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Nervousness Can Provide Reasonable Suspicion in Some Cases

Nervousness when combined with other factors can produce reasonable suspicion necessary for police to stop a person for investigatory purposes aka a Terry stop, according to the NJ Appellate Division. State v. Dunbar, 2014 WL 714486 (NJ Super. Ct. App. Div. Feb. 26, 2014).

In August of 2012, policemen were sent to look into a report of “shots fired” in Jersey City. Id. at 1. When they arrived, there was a large group of people congregating together, but the group scattered when they saw the police. Id.

Defendant Ramier Dunbar caught the police’s eye as he appeared nervous and walked into and out of an alleyway. Id. The police followed him and one officer tried to ask Dunbar a question, but he didn’t respond and just kept walking while still keeping an eye on the patrol car. Id.

When the officer got out of the car, Dunbar started running away and threw a gun to the ground, which the cop picked up as he chased Dunbar. He was caught, arrested, and searched which uncovered marijuana. Id.

At trial, Dunbar moved to suppress “all the evidence seized as a result of his arrest” because the police lacked reasonable suspicion to stop Dunbar in the first place. Id. The motion was granted, but the State appealed.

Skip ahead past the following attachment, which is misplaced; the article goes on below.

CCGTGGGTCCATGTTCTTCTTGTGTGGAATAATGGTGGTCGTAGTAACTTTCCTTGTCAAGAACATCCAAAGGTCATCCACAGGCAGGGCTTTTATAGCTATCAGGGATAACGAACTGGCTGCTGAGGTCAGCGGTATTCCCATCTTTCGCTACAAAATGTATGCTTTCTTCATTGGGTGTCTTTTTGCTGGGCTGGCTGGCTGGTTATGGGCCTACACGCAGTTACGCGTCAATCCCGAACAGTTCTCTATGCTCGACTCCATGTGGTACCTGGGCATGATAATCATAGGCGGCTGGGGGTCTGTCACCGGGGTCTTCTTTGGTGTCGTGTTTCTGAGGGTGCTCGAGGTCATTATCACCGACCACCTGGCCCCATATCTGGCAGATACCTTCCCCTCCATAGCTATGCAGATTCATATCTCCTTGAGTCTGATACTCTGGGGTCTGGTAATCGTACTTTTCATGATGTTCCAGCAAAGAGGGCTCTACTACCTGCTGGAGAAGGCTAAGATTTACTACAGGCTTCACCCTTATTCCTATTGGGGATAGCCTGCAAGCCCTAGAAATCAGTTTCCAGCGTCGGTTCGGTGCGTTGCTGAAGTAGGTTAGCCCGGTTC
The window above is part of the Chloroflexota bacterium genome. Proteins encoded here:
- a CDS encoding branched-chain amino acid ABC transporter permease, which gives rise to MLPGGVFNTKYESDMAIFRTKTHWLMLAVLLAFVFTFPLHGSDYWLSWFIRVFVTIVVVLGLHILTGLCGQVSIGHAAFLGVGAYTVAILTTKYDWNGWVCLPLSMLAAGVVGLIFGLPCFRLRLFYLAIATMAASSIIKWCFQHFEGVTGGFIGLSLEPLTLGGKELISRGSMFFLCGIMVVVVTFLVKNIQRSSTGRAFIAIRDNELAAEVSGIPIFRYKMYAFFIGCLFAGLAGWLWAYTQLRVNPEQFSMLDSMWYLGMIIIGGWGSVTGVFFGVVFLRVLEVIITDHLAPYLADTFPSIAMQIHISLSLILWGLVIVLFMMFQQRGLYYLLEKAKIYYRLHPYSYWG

The State must prove by a preponderance of the evidence that a warrantless stop and/or seizure qualifies as a preconceived Fourth Amendment exception. Under parameters established by Terry v. Ohio, 88 S.Ct. 1868 (1968), police can make an investigatory stop if they have reasonable suspicion. The Appellate Division found that this standard was satisfied. The Court found that this reasonable suspicion was supported by the fact that they were out on a call of “shots fired,” it was a chaotic scene, only Dunbar looked nervous, instead of leaving like everyone else he went into an alley, when he noticed officers following him he became more nervous, and when the police tried to speak with him he ran away.” Id. at 2.

“Nervousness alone would not have been sufficient,” but “nervousness and furtive movements may be considered in conjunction with other factors to establish reasonable and articulable suspicison.” Id. at 2-3. “The totality of the circumstances combined to create reasonable and articulable suspicion justifying the investigatory stop of Defendant, making seizure of the handgun, and Defendant’s eventual arrest, lawful.” Id. at 3.

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